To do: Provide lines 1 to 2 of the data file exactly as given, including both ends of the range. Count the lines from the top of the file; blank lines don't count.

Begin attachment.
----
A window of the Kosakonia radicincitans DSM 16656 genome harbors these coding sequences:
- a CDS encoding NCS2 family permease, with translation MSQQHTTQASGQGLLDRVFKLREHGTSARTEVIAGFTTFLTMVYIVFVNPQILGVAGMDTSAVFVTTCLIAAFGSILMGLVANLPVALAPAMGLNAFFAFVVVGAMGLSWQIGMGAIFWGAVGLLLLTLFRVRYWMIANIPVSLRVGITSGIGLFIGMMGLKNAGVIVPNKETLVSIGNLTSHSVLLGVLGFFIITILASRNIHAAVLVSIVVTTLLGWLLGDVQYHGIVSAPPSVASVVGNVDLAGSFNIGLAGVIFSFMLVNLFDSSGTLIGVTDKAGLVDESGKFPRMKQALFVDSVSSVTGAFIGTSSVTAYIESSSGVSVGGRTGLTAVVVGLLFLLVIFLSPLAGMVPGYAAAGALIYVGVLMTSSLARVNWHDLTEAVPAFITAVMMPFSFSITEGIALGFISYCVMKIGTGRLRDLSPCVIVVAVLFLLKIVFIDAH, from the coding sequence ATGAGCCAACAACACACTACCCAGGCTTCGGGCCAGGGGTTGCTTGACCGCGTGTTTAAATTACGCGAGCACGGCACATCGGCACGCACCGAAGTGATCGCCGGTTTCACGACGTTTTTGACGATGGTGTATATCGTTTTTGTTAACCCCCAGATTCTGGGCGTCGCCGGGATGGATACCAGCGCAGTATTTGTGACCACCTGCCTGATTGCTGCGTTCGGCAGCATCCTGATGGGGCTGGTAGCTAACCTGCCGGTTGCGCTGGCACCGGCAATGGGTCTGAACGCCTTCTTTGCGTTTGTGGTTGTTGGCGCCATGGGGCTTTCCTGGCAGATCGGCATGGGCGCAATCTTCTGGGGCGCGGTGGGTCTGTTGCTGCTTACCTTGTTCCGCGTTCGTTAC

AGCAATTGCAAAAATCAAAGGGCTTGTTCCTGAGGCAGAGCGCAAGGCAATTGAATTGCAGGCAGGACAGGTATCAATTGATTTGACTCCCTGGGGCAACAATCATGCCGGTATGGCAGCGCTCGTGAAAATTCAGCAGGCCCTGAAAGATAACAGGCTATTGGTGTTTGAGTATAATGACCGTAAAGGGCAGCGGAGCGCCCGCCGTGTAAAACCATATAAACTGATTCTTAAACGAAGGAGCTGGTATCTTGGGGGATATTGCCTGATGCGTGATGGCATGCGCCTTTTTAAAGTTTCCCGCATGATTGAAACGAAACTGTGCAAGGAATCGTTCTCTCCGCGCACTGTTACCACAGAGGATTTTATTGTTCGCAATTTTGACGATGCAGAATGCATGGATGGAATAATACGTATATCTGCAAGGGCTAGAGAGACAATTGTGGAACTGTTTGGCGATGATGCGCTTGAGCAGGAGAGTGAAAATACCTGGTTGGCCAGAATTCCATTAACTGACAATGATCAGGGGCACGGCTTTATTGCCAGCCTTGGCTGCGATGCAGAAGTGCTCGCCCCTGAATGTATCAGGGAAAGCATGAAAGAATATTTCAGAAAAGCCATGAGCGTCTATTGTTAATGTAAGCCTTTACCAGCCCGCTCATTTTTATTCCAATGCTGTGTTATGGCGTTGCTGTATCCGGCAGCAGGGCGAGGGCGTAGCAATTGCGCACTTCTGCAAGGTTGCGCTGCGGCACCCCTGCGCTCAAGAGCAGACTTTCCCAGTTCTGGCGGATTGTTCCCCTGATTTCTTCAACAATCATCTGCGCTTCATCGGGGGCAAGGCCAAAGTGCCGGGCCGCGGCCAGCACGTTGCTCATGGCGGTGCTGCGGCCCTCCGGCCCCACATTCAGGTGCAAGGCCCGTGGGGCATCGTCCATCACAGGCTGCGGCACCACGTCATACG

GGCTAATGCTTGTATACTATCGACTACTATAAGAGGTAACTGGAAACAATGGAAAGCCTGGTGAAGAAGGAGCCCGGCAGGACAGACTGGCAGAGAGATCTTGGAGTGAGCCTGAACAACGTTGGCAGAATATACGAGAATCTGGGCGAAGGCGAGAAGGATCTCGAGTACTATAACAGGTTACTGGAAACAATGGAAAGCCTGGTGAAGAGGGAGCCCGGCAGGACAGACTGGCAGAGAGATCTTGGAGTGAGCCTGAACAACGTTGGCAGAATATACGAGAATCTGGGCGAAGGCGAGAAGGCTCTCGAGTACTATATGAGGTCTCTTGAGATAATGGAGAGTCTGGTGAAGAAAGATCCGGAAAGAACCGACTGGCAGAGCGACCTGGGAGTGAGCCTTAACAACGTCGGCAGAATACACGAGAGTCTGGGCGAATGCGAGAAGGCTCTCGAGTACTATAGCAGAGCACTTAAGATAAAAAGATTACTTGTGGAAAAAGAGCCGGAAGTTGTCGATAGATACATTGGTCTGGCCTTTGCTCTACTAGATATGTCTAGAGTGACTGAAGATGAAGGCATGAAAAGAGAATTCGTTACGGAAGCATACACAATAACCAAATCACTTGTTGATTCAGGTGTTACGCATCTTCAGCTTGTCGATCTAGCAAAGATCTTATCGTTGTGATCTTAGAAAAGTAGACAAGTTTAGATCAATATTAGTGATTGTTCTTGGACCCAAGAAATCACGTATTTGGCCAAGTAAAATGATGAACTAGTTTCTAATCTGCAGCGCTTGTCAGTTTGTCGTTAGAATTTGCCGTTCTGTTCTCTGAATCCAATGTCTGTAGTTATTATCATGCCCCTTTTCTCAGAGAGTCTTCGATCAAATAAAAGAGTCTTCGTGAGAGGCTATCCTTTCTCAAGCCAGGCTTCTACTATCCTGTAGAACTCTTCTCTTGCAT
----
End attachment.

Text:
A window of the Kosakonia radicincitans DSM 16656 genome harbors these coding sequences:
- a CDS encoding NCS2 family permease, with translation MSQQHTTQASGQGLLDRVFKLREHGTSARTEVIAGFTTFLTMVYIVFVNPQILGVAGMDTSAVFVTTCLIAAFGSILMGLVANLPVALAPAMGLNAFFAFVVVGAMGLSWQIGMGAIFWGAVGLLLLTLFRVRYWMIANIPVSLRVGITSGIGLFIGMMGLKNAGVIVPNKETLVSIGNLTSHSVLLGVLGFFIITILASRNIHAAVLVSIVVTTLLGWLLGDVQYHGIVSAPPSVASVVGNVDLAGSFNIGLAGVIFSFMLVNLFDSSGTLIGVTDKAGLVDESGKFPRMKQALFVDSVSSVTGAFIGTSSVTAYIESSSGVSVGGRTGLTAVVVGLLFLLVIFLSPLAGMVPGYAAAGALIYVGVLMTSSLARVNWHDLTEAVPAFITAVMMPFSFSITEGIALGFISYCVMKIGTGRLRDLSPCVIVVAVLFLLKIVFIDAH, from the coding sequence ATGAGCCAACAACACACTACCCAGGCTTCGGGCCAGGGGTTGCTTGACCGCGTGTTTAAATTACGCGAGCACGGCACATCGGCACGCACCGAAGTGATCGCCGGTTTCACGACGTTTTTGACGATGGTGTATATCGTTTTTGTTAACCCCCAGATTCTGGGCGTCGCCGGGATGGATACCAGCGCAGTATTTGTGACCACCTGCCTGATTGCTGCGTTCGGCAGCATCCTGATGGGGCTGGTAGCTAACCTGCCGGTTGCGCTGGCACCGGCAATGGGTCTGAACGCCTTCTTTGCGTTTGTGGTTGTTGGCGCCATGGGGCTTTCCTGGCAGATCGGCATGGGCGCAATCTTCTGGGGCGCGGTGGGTCTGTTGCTGCTTACCTTGTTCCGCGTTCGTTAC